Debates in Parliament

One of the most significant functions of Parliament is to debate the government’s legislative programme. This not only enables MPs to weigh up the likely impact of Public Bills, but also confers  legitimacy on the subsequent legislation.

MPs also debate Private Members’ Bills.

There are several further ways in which MPs can scrutinise the executive and debate issues of public concern. 

The parliamentary Backbench Business Committee

The Backbench Business Committee was established in 2010 and provides backbench MPs with 35 days a year in which they can control parliamentary business. MPs can ask to raise any issue with the committee, which is an opportunity to generate debate on areas that might otherwise be neglected by government. In 2021–22, some of the debates the committee arranged included the Black History Month, gender-specific religious persecution and on St Patrick’s Day 2022, the role of the Irish in Britain.

The Petitions Committee

In 2015, the Petitions Committee was created to schedule debates on petitions that had reached 100,000 signatures. In March 2022, for example, the committee arranged an important debate on waiving visa requirements for Ukrainian refugees.

Adjournment debates

Adjournment debates take place at the end of each day’s sitting. MPs can apply to the speaker to ask a minister a question. When the MP has asked their question and the minister has responded, other MPs may ask questions if the minister and backbencher agree. Adjournment debates are limited to 30 minutes and are rarely attended by many MPs, but they can raise issues of significant public interest. For example, in 2020, Neil Parish MP’s adjournment debate called on the BBC to protect regional news programmes.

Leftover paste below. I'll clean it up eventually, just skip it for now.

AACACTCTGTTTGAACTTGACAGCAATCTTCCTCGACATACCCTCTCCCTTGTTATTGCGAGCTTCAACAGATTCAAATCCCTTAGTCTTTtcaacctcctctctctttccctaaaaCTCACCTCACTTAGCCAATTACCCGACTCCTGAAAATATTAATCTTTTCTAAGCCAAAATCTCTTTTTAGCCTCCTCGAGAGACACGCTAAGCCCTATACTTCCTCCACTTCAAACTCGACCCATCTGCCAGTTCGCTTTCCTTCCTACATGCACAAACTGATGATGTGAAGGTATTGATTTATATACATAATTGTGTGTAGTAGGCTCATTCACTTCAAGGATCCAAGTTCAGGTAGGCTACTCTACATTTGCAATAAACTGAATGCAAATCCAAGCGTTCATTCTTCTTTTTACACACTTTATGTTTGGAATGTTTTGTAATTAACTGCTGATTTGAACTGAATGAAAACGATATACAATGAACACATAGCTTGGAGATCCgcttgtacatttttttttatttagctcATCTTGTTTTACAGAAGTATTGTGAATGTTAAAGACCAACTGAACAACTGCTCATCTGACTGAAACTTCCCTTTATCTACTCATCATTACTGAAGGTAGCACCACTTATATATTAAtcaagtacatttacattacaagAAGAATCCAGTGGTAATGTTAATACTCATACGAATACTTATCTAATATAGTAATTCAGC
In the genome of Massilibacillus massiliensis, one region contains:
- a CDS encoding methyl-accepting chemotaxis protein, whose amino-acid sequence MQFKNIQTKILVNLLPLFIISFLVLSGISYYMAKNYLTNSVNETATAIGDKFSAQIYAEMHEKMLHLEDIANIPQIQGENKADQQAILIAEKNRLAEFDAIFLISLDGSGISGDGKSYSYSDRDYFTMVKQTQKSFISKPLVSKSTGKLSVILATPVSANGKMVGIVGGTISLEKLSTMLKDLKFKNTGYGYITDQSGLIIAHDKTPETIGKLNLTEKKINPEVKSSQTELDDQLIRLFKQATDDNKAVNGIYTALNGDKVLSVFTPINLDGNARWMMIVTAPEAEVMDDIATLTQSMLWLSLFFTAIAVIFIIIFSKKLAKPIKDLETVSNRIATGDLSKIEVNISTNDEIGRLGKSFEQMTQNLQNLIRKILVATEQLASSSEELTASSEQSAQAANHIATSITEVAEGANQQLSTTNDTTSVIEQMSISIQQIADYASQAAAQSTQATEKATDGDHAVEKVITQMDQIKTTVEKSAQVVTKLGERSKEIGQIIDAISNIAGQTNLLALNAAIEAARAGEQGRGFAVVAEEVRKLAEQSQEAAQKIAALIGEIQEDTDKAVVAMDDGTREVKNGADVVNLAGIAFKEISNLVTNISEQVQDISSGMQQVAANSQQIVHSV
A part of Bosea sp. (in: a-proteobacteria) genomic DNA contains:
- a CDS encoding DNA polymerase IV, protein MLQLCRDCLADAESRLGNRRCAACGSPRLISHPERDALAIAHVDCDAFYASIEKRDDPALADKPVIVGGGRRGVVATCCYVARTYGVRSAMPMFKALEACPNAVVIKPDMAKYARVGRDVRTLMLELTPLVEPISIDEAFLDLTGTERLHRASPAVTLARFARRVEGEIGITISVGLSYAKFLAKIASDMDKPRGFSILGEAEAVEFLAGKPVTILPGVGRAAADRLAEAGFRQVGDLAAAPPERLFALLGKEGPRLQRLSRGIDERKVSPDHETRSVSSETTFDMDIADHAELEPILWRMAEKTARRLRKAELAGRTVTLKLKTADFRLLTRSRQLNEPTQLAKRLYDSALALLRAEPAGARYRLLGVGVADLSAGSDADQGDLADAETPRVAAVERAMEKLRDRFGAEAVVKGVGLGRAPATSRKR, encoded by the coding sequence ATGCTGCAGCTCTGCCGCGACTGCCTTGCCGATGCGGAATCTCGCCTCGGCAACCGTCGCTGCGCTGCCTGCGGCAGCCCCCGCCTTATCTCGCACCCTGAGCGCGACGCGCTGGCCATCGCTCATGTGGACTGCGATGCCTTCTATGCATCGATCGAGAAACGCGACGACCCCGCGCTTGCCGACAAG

Early day motions

Early day motions are motions introduced by MPs urging debate on a specific issue. Most do not reach the floor of the House of Commons. However, they can demonstrate parliamentary support for a particular issue, especially if a significant number of MPs lend their support to the motion.

Emergency debates

Under House of Commons standing order 24, an MP may request an emergency debate. If the speaker allows, an MP has three minutes to make the case in the chamber for an emergency debate. If the speaker allows it, the House of Commons can decide whether the emergency debate will take place. On 3 September 2019, Oliver Letwin’s case for an emergency debate on the House of Commons blocking a no deal Brexit was approved by the then speaker John Bercow. When it passed (328–301) this enabled the Commons to successfully demand that the government extend its Brexit negotiations by a margin of 329–300.

Urgent questions

If an MP believes that an issue needs a minister to address it at once, they can apply to the speaker to ask an urgent question. If the speaker decides that this will serve the public interest, the minister is required to explain to the House of Commons ‘what the government is doing on the issue raised’. In January 2022, speaker Sir Lindsay Hoyle granted Angela Rayner an urgent question to the prime minister on whether he had knowingly broken lockdown restrictions by attending Downing Street parties during the Covid-19 pandemic.

The effectiveness of parliamentary scrutiny and debate is disputed. 

Party Discipline and Elective Dictatorship 

Parliament's effectiveness at Scrutiny 

On a three- line whip, MPs can be just as much swayed by their whips as by arguments, and adjournment debates can often be in front of an almost empty chamber. Many debates, for example on e-petitions and on opposition day motions, also lack the force to change the law.

However, MPs can be independent-minded, and strong arguments can determine the result of a vote with profound consequences. In December 2021, the House of Commons debate on the introduction of Covid-19 passes in England generated powerful arguments on both sides over the extent to which the government can intrude in people’s private lives.

December 2023 . Rishi Sunak suffers his FIRST Commons defeat as PM over the infected blood scandal 246 to 242 in favour of a new body to help compensate - government majority wiped out  Win for Labour, forcing him into a £20 billion spending commitment this year Link Role of backbenchers, power of PM